At any event she gave three years of loyal and unstinting service on the Gourock-Dunoon station – even if the advantage of her very limited car capacity was largely psychological – and, early in 1973, MAID OF CUMBRAE notched up another minor role in history; she was the first vessel in either fleet to don the new Caledonian MacBrayne livery, following the merger of CSP and MacBrayne operations from 1st January that year. By the end of April she was the only 'Maid' left.

The new JUPITER replaced GLEN SANNOX as main vessel on the Gourock-Dunoon station in March 1974; MAID OF CUMBRAE partnered her with like loyalty until the arrival of the JUNO in December 1974. Thereafter she became spare vessel, lying at Gouerock through winter as back-up for the Dunoon service and, in the main season, in Greenock's East India Harbour. She remained a very popular choice for private charter, however; noted outings included a cruise to Inveraray in April 1977.

MAID OF CUMBRAE's last sailing for the Company was on the Gourock-Dunoon station, on 20th May 1978. She was then laid up in the James Watt Dock, Greenock, until her sale on 16th August to Panama interests. She left the Clyde for Trieste on the Adriatic on 25th August and under her own power, with a spare propellor and propellor-shaft welded to her car deck against mishap.

She entered service from Trieste, operated by Navigazione Alto Adriatico, in 1979 and with the faintly tragic name of NOCE DI COCCO (it means “Coconut”); to add an additional note of farce, she was still otherwise resplendent in Caledonian MacBrayne livery. She spent less than a year on this run – to Muggia – before she was sold on to Neapolitan owners and allowed to regain her dignity in the Bay of Naples, in the company of her old sister MAID OF SKELMORLIE – now ALA – and herself bearing a rather more pleasing name than “Coconut”, CAPRI EXPRESS.

At first the former MAID OF CUMBRAE sailed between Capri and Positano. These day cruises included such delights as an inflatable swimming pool on the vehicle deck; its enclosed forward end had become a passenger lounge. She still incongruously wore CalMac lions on her funnel; they must have appealed to the Latin temperament of her new owners.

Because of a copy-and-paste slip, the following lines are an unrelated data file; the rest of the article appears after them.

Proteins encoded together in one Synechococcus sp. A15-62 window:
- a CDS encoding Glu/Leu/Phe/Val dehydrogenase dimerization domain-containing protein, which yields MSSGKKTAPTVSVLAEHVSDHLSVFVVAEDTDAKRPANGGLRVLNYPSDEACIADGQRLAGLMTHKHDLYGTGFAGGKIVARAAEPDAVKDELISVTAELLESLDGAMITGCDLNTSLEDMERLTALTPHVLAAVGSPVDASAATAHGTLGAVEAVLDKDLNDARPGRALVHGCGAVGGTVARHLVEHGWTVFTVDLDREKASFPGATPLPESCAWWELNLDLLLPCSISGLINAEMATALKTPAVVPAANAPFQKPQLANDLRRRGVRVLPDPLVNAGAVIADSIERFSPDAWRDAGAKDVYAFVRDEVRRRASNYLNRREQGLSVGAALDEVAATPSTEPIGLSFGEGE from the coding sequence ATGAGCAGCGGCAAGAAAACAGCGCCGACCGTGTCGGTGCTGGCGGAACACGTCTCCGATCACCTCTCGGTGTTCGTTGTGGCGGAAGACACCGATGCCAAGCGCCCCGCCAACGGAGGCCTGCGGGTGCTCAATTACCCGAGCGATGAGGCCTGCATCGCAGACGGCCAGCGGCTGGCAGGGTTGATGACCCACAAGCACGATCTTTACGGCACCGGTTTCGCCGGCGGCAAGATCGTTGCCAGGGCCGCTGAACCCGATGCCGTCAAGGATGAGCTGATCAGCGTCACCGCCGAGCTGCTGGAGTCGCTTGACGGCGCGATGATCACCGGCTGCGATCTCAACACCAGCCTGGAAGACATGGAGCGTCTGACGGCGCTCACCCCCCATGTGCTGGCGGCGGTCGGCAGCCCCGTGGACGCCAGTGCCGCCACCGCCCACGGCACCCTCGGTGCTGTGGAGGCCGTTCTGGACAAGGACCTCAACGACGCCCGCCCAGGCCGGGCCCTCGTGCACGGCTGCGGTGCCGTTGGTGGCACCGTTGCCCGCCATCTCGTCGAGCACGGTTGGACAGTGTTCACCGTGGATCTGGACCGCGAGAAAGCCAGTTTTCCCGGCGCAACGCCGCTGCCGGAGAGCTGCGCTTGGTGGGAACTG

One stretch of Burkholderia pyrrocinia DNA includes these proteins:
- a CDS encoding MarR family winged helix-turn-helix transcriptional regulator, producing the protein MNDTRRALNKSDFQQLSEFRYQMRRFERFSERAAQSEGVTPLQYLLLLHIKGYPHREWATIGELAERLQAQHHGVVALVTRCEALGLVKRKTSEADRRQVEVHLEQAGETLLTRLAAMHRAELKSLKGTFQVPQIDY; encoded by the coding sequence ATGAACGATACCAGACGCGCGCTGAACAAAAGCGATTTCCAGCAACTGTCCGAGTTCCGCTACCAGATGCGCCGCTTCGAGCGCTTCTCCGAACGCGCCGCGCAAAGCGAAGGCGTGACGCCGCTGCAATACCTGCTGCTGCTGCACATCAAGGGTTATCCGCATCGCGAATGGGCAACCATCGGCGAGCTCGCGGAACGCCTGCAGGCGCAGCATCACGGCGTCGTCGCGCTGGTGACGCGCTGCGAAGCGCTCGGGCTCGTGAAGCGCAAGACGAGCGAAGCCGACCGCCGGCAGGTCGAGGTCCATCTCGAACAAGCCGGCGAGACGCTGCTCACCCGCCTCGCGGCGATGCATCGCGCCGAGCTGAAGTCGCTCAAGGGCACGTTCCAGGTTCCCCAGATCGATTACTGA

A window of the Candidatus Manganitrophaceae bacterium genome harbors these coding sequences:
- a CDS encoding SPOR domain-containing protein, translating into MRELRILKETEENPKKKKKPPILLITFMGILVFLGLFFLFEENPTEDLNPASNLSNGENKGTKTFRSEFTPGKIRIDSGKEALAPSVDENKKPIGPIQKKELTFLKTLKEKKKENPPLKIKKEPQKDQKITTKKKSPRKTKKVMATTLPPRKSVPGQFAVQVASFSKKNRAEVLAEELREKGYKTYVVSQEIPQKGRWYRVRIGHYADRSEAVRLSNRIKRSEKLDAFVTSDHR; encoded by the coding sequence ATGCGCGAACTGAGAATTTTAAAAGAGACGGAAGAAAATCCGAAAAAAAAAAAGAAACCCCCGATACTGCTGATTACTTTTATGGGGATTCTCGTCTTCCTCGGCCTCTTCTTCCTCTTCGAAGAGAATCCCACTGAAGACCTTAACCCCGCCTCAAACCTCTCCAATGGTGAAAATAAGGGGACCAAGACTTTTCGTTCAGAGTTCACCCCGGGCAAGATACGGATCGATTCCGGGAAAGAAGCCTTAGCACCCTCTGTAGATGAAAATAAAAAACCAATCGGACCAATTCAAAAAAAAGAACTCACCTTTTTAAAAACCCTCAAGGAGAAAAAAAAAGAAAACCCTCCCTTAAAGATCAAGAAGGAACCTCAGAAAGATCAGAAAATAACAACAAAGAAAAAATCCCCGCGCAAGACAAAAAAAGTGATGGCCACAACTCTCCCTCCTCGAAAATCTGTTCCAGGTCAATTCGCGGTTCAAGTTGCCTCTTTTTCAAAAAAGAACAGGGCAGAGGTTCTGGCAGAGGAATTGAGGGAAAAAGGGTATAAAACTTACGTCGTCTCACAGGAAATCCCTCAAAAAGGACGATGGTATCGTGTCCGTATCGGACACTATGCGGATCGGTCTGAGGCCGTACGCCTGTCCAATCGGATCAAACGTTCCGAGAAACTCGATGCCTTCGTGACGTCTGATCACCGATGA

Alistair Deayton records dryly that the cruises were not a great success. Latterly she ran as a car ferry between Naples and Sorrento, now owned by Alimar Spa and directly partnered with ALA who had herself (and rather less elegantly) been converted for car ferry operations. For these duties the ex-MAID OF CUMBRAE was painted blue. She was laid up for a time in 1996, but was back in service at Naples in 1998, this time with a white hull.

From the autumn of 2000 the CAPRI EXPRESS has sailed from Pozzuoli to Procida, and was joined by the ex-MAID OF SKELMORLIE the following spring. The longevity of both vessels is quite remarkable – launches apart, only a handful of motor-driven ships in Company history have, in that or any subsequuent ownership, attained their Jubilee – and testifies to the quality of their construction.

The two ex-'Maids', tough old things that they are, still partnered one another in the Mediterranean, as they did on the Clyde in the flush of their youth, over half a century ago right up until the beginning of 2006.

The start of her 53rd year afloat looked grim as she was earmarked for withdrawing and scrapping altogether. It was reported that the CAPRI EXPRESS had been sighted beginning her tow to the breakers in Aliaga in March. However on the 12/03/06 while under tow of the tug SAINT JAMES from Naples to Aliaga, the vessel she was in tandem with, the SALVATORE LAURO sank 10nm SW of Gerolimenas Bay, Peloponnese. There were no injuries or pollution reported. She survived this rather sharp fate and duly arrived two days later and beached, never to sail again.

Text thanks to John MacLeod (C)

PICTURE: Iain Sinclair
Berthed in Naples harbour 2005.

PICTURE:
Arrived for Scrapping, Aliaga 13/03/06.